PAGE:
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LONDON — Daniel Salem, the former chairman of Condé Nast International who blazed publishing trails in new markets, has died at age 87, according to Jonathan Newhouse.
Newhouse, chairman of Condé Nast International, called the French-born Salem, who served as chairman from the Sixties until 1991, a brilliant executive and the architect of Condé Nast’s international success.
“When he took on the direction of International, the operation consisted of five titles in Britain and France, along with a licensed edition of Vogue in Australia. Daniel vastly expanded International’s scope, establishing Vogue and other Condé Nast titles in Italy in the Sixties, Germany in the Seventies and Spain in the Eighties,” Newhouse said. “Upon his retirement as chairman in 1991, Condé Nast International published more than 30 titles in seven countries and was recognized as the leading international publisher of upmarket magazines in the world.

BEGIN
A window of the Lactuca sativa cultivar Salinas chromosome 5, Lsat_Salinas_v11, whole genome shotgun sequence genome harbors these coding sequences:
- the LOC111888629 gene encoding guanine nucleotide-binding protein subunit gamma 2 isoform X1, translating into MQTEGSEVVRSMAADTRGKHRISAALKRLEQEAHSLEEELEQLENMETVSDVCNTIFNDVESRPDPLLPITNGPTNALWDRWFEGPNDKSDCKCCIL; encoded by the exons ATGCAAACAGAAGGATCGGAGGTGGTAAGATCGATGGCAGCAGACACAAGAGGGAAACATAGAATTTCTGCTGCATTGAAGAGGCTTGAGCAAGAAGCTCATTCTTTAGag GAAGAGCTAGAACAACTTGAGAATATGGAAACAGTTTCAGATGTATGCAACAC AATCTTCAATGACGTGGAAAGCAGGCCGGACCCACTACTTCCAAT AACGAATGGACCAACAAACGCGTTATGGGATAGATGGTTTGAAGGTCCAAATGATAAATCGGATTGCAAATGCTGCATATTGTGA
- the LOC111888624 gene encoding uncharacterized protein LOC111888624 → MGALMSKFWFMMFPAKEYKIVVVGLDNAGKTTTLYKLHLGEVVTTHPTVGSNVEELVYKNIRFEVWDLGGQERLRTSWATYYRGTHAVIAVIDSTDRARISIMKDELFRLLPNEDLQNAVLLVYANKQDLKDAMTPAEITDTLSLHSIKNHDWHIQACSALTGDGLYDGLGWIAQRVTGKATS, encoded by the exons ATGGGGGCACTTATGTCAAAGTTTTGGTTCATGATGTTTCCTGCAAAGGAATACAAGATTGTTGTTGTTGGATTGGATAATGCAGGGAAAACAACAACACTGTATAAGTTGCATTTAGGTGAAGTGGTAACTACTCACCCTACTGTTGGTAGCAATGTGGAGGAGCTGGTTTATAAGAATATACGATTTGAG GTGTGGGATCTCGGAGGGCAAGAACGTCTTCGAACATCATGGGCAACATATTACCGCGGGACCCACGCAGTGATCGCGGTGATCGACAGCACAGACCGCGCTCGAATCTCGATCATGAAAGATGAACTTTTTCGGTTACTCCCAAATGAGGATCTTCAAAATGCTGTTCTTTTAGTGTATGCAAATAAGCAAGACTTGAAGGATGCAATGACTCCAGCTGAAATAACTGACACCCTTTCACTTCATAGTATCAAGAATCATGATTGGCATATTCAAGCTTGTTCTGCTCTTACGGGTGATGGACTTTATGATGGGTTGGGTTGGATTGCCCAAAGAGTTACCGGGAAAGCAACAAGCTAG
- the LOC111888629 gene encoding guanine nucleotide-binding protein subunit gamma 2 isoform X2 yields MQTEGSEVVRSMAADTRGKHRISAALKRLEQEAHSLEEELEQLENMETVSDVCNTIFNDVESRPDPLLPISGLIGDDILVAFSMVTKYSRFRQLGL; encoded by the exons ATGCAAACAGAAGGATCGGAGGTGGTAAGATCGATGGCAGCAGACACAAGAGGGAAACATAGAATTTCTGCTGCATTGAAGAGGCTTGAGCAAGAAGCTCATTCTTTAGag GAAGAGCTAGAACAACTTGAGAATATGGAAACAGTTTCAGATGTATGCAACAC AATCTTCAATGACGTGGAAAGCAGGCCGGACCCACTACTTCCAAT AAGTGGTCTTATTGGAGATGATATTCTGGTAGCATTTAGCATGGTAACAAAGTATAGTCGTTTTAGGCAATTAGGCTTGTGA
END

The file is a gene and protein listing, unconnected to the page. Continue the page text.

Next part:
“Daniel meant a lot to me,” continued Newhouse. “I admired him for his drive and ability, his brilliant mind and, not least, his integrity. He was a mentor and a friend. Not many people in the organization today remember him, but those who knew him will never forget him.”
Salem was born in Paris on Jan. 24, 1925. His family fled France in advance of the German invasion and occupation, and settled in the U.S. After graduating high school, he enlisted in the U.S. Army and fought in World War II. He returned and attended Harvard, where he graduated with a double major in mathematics and philosophy.
Salem started his career at Condé Nast in the U.S. in the early Fifties, where he worked for the former president, Iva Patcevitch, and with Hal Meyer, who was in charge of strategic planning. Salem then left the publishing business and went into banking, working for Lazard Frères.
It was Samuel I. Newhouse, father of Condé Nast chairman S.I. Newhouse Jr., who persuaded him to return to Condé Nast in the early Sixties.
In addition to running Condé Nast International, Salem also held the title of deputy chairman of the parent company. He was married to Marie-Pierre Salem, and in later years spent time with his long-time companion, Martine Garel.
Salem, who had been living in a convalescent home outside London, died in his sleep on Saturday.